One Fold is an exploration of the spatial and structural potential resulting from the simple folding of a sheet of stainless steel. It is inspired by the abstract origami of Paul Jackson who was challenged by one of his students to make an origami object by folding a piece of paper only once.
We started by folding squares of paper in the traditional manner to gain an understanding of the formal possibilities of this radically reduced origami. However, while it is possible to fold a piece of paper and subsequently break the fold to create a stable three dimensional form, it is difficult to do this in steel; paper is pliant and can be forced to break across an existing fold, while steel sheet becomes extremely strong when folded and virtually impossible to break in this manner.
To study this problem we began working with 2’ square sheets of 24 gauge galvanized sheet metal. We made a hole in the sheet and folded it across the hole. We were then able to force the sheet metal to break across the fold at the location of the hole much like paper. However as soon as we increased the size and thickness of the steel sheet we found that our ability to mimic the behavior of paper quickly diminished. As our objective was to fold a sheet of stainless steel large enough to form an enclosure we realized that we would require a technique very different from the one Paul Jackson had used to fold an origami object.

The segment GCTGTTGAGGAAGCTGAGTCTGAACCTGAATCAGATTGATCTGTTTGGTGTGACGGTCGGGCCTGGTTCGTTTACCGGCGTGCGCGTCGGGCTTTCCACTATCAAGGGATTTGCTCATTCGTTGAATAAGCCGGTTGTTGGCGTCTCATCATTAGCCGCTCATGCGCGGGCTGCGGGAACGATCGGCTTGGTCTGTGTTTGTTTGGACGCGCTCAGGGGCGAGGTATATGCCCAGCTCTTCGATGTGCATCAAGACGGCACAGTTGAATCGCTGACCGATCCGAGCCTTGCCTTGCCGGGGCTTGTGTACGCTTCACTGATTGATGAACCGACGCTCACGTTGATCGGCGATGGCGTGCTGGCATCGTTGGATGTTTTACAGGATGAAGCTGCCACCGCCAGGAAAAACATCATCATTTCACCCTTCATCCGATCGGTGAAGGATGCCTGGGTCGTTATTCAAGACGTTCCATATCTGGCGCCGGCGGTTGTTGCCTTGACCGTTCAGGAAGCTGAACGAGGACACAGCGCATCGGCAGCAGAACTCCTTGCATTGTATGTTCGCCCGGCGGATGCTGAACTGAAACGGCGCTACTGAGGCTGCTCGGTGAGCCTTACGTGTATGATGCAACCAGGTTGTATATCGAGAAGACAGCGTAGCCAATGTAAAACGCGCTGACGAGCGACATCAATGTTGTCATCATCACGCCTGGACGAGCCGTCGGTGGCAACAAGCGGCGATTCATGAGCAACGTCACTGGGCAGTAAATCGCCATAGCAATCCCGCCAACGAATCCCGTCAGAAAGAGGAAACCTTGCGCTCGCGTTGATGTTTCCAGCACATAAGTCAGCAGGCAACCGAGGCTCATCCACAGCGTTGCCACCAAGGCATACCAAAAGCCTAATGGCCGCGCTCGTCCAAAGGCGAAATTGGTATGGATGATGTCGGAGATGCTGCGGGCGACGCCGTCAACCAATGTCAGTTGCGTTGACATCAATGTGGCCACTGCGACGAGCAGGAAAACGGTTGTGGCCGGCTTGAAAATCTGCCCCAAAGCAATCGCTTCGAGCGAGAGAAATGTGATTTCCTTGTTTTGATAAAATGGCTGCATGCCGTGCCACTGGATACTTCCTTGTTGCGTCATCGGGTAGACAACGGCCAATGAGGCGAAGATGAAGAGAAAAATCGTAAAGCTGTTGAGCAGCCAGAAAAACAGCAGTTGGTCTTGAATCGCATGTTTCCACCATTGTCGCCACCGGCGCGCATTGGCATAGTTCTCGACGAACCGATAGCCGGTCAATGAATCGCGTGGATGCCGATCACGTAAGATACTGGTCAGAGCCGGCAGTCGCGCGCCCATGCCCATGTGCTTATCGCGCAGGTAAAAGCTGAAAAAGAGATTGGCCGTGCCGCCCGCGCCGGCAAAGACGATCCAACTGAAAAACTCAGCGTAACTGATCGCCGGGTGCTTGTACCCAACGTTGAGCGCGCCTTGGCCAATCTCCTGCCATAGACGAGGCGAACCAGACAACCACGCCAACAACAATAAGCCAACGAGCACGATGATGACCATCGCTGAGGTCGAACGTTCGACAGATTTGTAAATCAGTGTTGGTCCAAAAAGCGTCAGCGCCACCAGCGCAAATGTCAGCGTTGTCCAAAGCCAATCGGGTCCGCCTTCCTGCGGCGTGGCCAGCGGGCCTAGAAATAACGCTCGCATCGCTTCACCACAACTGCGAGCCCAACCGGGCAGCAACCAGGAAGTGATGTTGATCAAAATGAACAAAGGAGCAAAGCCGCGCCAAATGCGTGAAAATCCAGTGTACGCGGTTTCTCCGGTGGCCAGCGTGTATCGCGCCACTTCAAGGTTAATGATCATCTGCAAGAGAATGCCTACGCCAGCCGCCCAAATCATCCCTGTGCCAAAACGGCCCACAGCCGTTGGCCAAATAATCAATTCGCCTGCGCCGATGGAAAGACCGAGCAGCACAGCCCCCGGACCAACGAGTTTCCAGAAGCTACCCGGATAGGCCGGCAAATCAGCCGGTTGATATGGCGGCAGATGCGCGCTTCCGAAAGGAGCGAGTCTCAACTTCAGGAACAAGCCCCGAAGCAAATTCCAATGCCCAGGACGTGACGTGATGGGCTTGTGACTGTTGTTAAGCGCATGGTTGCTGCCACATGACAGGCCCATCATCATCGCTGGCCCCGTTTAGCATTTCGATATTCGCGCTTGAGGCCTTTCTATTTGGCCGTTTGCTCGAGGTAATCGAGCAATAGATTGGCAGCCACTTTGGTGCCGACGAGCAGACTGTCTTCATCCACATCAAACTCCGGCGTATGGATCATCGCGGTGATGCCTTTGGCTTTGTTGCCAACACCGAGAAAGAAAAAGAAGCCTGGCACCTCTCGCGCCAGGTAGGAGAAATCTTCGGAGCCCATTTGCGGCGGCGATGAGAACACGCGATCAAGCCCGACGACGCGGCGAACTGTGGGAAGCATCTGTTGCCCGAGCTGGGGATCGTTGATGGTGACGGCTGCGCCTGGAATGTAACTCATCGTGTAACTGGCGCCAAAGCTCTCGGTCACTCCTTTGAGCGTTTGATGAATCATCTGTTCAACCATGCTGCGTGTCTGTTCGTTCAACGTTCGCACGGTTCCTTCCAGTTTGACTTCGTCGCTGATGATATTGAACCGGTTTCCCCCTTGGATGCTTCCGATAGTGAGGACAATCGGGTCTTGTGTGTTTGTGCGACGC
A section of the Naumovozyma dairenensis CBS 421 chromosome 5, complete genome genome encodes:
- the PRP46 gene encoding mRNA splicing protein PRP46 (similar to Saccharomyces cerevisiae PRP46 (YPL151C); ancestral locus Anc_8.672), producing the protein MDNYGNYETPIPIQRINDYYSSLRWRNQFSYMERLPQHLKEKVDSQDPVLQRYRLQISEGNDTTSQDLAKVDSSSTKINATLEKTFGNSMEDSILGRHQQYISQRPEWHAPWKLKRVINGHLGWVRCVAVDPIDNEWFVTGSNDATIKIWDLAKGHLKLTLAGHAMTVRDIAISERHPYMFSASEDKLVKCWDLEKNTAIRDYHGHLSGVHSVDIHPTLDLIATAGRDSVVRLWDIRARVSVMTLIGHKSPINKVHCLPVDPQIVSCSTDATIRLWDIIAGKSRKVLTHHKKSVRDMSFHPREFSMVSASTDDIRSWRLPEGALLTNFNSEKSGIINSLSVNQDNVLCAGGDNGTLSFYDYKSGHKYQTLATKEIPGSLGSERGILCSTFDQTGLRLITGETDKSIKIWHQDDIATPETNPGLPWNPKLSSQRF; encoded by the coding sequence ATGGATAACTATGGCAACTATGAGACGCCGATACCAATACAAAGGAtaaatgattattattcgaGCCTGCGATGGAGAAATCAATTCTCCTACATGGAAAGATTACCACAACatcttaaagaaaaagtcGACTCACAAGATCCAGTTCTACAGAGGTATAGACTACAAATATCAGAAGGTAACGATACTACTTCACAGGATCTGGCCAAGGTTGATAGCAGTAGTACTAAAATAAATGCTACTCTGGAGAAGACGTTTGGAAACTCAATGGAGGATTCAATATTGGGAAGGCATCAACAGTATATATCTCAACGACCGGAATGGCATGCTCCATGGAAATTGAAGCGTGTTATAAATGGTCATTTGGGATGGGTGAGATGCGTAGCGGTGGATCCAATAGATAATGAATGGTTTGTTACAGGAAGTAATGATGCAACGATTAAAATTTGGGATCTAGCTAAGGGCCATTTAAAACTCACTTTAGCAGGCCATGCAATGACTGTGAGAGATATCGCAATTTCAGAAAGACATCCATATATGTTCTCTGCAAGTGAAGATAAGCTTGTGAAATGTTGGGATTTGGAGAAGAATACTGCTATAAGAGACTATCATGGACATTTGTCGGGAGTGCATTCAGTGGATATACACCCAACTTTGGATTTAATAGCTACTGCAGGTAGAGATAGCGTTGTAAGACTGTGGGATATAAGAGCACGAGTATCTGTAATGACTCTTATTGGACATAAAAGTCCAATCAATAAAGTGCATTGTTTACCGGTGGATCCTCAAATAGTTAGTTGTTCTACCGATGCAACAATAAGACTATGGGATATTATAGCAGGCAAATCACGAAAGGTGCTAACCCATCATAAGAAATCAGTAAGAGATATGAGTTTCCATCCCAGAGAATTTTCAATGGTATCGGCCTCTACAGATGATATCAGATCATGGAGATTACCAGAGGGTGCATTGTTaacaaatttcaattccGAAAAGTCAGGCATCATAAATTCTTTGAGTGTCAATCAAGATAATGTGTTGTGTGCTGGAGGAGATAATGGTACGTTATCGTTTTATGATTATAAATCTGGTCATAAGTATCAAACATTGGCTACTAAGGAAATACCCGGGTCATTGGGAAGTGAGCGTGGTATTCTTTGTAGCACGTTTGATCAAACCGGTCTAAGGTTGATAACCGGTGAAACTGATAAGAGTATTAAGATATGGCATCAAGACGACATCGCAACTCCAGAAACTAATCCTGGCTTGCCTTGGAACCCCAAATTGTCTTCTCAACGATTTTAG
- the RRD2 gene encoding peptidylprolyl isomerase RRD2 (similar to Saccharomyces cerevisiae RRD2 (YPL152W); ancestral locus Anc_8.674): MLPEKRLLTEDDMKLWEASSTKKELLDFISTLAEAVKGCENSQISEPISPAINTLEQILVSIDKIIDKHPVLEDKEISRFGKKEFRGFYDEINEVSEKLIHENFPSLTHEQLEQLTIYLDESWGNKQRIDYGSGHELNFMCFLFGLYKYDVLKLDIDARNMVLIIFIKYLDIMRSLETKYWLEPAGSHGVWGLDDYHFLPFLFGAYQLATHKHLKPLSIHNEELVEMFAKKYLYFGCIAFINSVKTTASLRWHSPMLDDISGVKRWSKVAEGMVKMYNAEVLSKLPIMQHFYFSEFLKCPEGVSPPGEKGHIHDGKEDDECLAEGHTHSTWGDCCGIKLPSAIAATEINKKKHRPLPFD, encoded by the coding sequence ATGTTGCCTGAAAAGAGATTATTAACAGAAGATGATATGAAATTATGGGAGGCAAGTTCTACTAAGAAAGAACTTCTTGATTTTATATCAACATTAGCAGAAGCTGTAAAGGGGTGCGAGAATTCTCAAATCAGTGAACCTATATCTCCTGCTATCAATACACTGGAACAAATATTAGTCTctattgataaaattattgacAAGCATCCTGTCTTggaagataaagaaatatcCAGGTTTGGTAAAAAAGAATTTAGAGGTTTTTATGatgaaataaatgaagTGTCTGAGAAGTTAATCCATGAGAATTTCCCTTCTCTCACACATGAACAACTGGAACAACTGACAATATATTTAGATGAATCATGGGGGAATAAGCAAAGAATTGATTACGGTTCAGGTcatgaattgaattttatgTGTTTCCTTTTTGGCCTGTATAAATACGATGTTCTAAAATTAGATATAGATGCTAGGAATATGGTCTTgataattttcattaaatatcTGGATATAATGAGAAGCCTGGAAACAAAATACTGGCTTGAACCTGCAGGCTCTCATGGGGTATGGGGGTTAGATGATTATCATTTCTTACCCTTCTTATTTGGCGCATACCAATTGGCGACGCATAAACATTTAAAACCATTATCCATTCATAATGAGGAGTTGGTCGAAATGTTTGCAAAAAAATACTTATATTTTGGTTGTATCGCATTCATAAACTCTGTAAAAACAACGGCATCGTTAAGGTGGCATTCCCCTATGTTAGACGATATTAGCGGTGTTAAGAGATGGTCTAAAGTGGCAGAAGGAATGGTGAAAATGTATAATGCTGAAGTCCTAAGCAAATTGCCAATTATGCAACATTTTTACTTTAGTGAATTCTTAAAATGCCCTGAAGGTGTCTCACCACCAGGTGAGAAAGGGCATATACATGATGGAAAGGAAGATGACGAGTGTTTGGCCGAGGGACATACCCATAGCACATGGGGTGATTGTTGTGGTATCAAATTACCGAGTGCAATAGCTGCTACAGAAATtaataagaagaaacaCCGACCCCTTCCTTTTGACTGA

Our solution to this problem was to invent a machine that would simultaneously fold a steel sheet and break the sheet across the fold.
It is the simultaneity of both operations which makes it possible to do in steel what is sequentially possible in paper. Working through a series of sheets of increasing size we were able to enlarge and refine the machine to successfully form an 18 gauge 5’ x 12’ sheet (the largest sheet sized stocked in Vancouver) into a stable, self-supporting ‘broken’ vault – a shape in which the stresses introduced into the sheet of steel by the folding/breaking operation are released in unrestrained surfaces and edges to form complex curves of stunning ‘natural’ beauty.
To demonstrate the spatial and structural potential of this ‘broken’ vault we developed a design for a simple landscape shelter utilizing three 10’ x 24’ sheets of stainless steel. The resulting assemblage of vaulted forms shares the juxtaposition of straight line and graceful curve, delicacy and animate presence of the Winnipeg Skating Shelters, further enhanced by the lustrous surfaces of stainless steel.
Architect: Patkau Architects Inc.
Project Team: John Patkau, Patricia Patkau with Tyler Brown, James Eidse Tom Schroeder, and Luke Stern
Photos: James Dow / Patkau Architects